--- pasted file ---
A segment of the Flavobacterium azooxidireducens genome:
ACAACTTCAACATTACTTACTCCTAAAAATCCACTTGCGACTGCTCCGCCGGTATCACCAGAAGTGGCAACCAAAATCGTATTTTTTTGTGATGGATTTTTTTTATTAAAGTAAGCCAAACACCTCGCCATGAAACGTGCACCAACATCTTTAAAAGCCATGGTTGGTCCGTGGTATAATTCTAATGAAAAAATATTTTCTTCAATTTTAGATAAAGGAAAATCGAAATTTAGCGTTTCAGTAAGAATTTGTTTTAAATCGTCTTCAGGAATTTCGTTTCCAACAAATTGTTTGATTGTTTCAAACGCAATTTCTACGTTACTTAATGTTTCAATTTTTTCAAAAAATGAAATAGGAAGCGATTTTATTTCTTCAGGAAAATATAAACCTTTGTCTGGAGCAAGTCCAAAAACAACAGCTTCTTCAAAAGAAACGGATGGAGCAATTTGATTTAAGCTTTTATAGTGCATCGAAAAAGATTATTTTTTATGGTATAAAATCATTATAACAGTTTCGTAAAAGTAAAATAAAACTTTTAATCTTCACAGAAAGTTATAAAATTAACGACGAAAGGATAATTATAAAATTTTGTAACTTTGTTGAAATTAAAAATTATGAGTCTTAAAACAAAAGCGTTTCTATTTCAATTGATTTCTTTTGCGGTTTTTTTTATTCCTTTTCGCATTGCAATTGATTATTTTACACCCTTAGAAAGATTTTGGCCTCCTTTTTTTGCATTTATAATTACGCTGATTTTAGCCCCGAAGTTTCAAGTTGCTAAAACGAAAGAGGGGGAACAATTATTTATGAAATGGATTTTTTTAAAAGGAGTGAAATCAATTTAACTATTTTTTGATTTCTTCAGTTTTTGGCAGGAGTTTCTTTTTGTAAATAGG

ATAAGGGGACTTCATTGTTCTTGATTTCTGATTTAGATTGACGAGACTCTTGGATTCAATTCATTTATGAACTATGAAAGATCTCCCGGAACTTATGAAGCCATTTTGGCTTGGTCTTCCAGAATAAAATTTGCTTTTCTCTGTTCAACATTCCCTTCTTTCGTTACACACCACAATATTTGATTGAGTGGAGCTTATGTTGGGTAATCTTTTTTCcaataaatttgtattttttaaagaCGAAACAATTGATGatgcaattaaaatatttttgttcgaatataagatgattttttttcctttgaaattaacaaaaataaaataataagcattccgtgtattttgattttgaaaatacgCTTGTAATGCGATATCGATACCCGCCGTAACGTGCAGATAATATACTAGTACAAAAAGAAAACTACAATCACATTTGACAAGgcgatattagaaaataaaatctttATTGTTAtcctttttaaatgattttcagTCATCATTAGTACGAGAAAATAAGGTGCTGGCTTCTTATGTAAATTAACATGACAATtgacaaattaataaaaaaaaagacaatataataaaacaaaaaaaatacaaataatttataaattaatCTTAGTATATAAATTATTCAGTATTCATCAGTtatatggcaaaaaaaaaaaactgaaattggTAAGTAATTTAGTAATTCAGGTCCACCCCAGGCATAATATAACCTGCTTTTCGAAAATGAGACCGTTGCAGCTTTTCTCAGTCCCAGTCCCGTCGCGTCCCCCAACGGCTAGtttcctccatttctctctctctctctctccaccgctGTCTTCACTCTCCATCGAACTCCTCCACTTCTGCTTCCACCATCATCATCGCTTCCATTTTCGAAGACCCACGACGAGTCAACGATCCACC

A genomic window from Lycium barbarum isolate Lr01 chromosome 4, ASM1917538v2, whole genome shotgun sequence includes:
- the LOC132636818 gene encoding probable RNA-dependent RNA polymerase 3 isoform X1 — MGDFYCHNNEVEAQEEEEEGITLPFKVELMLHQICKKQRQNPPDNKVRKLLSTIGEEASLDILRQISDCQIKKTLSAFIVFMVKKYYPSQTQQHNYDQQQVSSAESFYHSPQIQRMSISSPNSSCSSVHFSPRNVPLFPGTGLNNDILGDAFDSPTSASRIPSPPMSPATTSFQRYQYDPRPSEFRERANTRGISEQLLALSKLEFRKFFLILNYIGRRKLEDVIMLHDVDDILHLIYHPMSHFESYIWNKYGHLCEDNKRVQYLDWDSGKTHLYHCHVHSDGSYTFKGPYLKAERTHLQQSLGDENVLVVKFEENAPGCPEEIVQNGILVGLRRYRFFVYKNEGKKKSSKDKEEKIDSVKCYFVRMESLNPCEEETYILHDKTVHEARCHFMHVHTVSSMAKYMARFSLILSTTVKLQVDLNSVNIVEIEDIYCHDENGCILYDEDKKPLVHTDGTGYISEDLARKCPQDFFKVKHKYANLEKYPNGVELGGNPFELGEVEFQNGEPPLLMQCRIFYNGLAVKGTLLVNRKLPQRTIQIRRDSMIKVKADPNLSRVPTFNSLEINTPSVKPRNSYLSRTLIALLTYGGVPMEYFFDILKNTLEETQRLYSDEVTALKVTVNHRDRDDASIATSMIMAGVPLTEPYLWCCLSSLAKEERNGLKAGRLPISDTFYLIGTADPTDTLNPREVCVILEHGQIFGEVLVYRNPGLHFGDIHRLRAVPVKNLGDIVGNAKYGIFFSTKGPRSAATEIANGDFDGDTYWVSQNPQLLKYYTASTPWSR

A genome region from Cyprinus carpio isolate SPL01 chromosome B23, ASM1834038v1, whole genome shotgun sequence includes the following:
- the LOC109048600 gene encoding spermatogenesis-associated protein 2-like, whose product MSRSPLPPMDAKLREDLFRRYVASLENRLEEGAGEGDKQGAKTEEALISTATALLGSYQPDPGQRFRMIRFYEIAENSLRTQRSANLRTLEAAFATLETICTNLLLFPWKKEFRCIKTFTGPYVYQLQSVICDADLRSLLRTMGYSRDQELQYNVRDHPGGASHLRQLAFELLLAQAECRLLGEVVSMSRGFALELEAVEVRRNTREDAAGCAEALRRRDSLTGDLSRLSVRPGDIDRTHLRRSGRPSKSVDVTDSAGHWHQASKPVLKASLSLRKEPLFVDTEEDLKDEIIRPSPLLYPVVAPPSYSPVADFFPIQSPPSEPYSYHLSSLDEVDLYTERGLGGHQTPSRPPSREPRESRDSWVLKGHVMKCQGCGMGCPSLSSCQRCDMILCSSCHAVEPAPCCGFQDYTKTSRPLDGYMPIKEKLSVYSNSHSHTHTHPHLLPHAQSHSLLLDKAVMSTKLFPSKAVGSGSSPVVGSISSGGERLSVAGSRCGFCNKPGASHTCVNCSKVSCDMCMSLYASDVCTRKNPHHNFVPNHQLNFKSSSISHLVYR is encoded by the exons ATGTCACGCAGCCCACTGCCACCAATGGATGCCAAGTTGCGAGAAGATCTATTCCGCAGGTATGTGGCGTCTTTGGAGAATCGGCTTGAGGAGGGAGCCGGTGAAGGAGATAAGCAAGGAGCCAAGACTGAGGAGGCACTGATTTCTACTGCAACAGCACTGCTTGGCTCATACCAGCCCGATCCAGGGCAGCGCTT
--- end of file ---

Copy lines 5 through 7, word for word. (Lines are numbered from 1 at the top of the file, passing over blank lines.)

- the LOC132636818 gene encoding probable RNA-dependent RNA polymerase 3 isoform X1 — MGDFYCHNNEVEAQEEEEEGITLPFKVELMLHQICKKQRQNPPDNKVRKLLSTIGEEASLDILRQISDCQIKKTLSAFIVFMVKKYYPSQTQQHNYDQQQVSSAESFYHSPQIQRMSISSPNSSCSSVHFSPRNVPLFPGTGLNNDILGDAFDSPTSASRIPSPPMSPATTSFQRYQYDPRPSEFRERANTRGISEQLLALSKLEFRKFFLILNYIGRRKLEDVIMLHDVDDILHLIYHPMSHFESYIWNKYGHLCEDNKRVQYLDWDSGKTHLYHCHVHSDGSYTFKGPYLKAERTHLQQSLGDENVLVVKFEENAPGCPEEIVQNGILVGLRRYRFFVYKNEGKKKSSKDKEEKIDSVKCYFVRMESLNPCEEETYILHDKTVHEARCHFMHVHTVSSMAKYMARFSLILSTTVKLQVDLNSVNIVEIEDIYCHDENGCILYDEDKKPLVHTDGTGYISEDLARKCPQDFFKVKHKYANLEKYPNGVELGGNPFELGEVEFQNGEPPLLMQCRIFYNGLAVKGTLLVNRKLPQRTIQIRRDSMIKVKADPNLSRVPTFNSLEINTPSVKPRNSYLSRTLIALLTYGGVPMEYFFDILKNTLEETQRLYSDEVTALKVTVNHRDRDDASIATSMIMAGVPLTEPYLWCCLSSLAKEERNGLKAGRLPISDTFYLIGTADPTDTLNPREVCVILEHGQIFGEVLVYRNPGLHFGDIHRLRAVPVKNLGDIVGNAKYGIFFSTKGPRSAATEIANGDFDGDTYWVSQNPQLLKYYTASTPWSR

A genome region from Cyprinus carpio isolate SPL01 chromosome B23, ASM1834038v1, whole genome shotgun sequence includes the following:
- the LOC109048600 gene encoding spermatogenesis-associated protein 2-like, whose product MSRSPLPPMDAKLREDLFRRYVASLENRLEEGAGEGDKQGAKTEEALISTATALLGSYQPDPGQRFRMIRFYEIAENSLRTQRSANLRTLEAAFATLETICTNLLLFPWKKEFRCIKTFTGPYVYQLQSVICDADLRSLLRTMGYSRDQELQYNVRDHPGGASHLRQLAFELLLAQAECRLLGEVVSMSRGFALELEAVEVRRNTREDAAGCAEALRRRDSLTGDLSRLSVRPGDIDRTHLRRSGRPSKSVDVTDSAGHWHQASKPVLKASLSLRKEPLFVDTEEDLKDEIIRPSPLLYPVVAPPSYSPVADFFPIQSPPSEPYSYHLSSLDEVDLYTERGLGGHQTPSRPPSREPRESRDSWVLKGHVMKCQGCGMGCPSLSSCQRCDMILCSSCHAVEPAPCCGFQDYTKTSRPLDGYMPIKEKLSVYSNSHSHTHTHPHLLPHAQSHSLLLDKAVMSTKLFPSKAVGSGSSPVVGSISSGGERLSVAGSRCGFCNKPGASHTCVNCSKVSCDMCMSLYASDVCTRKNPHHNFVPNHQLNFKSSSISHLVYR is encoded by the exons ATGTCACGCAGCCCACTGCCACCAATGGATGCCAAGTTGCGAGAAGATCTATTCCGCAGGTATGTGGCGTCTTTGGAGAATCGGCTTGAGGAGGGAGCCGGTGAAGGAGATAAGCAAGGAGCCAAGACTGAGGAGGCACTGATTTCTACTGCAACAGCACTGCTTGGCTCATACCAGCCCGATCCAGGGCAGCGCTT